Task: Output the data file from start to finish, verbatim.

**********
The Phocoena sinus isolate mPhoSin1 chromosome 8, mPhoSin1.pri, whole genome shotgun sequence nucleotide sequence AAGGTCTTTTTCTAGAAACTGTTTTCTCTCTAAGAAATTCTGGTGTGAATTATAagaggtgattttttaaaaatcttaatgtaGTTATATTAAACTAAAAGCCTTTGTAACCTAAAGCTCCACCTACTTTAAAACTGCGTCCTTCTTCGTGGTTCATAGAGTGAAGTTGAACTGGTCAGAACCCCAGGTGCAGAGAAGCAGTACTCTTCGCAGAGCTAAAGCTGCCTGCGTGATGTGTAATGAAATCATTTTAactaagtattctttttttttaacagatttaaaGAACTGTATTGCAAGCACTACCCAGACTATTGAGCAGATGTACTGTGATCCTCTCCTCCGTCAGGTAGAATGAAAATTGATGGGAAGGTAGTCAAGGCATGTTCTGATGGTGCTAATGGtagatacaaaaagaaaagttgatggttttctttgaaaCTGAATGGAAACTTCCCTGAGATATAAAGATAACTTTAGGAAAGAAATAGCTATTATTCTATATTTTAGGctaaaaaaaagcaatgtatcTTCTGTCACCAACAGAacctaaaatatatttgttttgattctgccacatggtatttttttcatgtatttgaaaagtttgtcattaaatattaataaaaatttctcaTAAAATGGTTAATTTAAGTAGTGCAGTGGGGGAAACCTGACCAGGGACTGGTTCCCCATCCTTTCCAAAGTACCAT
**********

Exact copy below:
The Phocoena sinus isolate mPhoSin1 chromosome 8, mPhoSin1.pri, whole genome shotgun sequence nucleotide sequence AAGGTCTTTTTCTAGAAACTGTTTTCTCTCTAAGAAATTCTGGTGTGAATTATAagaggtgattttttaaaaatcttaatgtaGTTATATTAAACTAAAAGCCTTTGTAACCTAAAGCTCCACCTACTTTAAAACTGCGTCCTTCTTCGTGGTTCATAGAGTGAAGTTGAACTGGTCAGAACCCCAGGTGCAGAGAAGCAGTACTCTTCGCAGAGCTAAAGCTGCCTGCGTGATGTGTAATGAAATCATTTTAactaagtattctttttttttaacagatttaaaGAACTGTATTGCAAGCACTACCCAGACTATTGAGCAGATGTACTGTGATCCTCTCCTCCGTCAGGTAGAATGAAAATTGATGGGAAGGTAGTCAAGGCATGTTCTGATGGTGCTAATGGtagatacaaaaagaaaagttgatggttttctttgaaaCTGAATGGAAACTTCCCTGAGATATAAAGATAACTTTAGGAAAGAAATAGCTATTATTCTATATTTTAGGctaaaaaaaagcaatgtatcTTCTGTCACCAACAGAacctaaaatatatttgttttgattctgccacatggtatttttttcatgtatttgaaaagtttgtcattaaatattaataaaaatttctcaTAAAATGGTTAATTTAAGTAGTGCAGTGGGGGAAACCTGACCAGGGACTGGTTCCCCATCCTTTCCAAAGTACCAT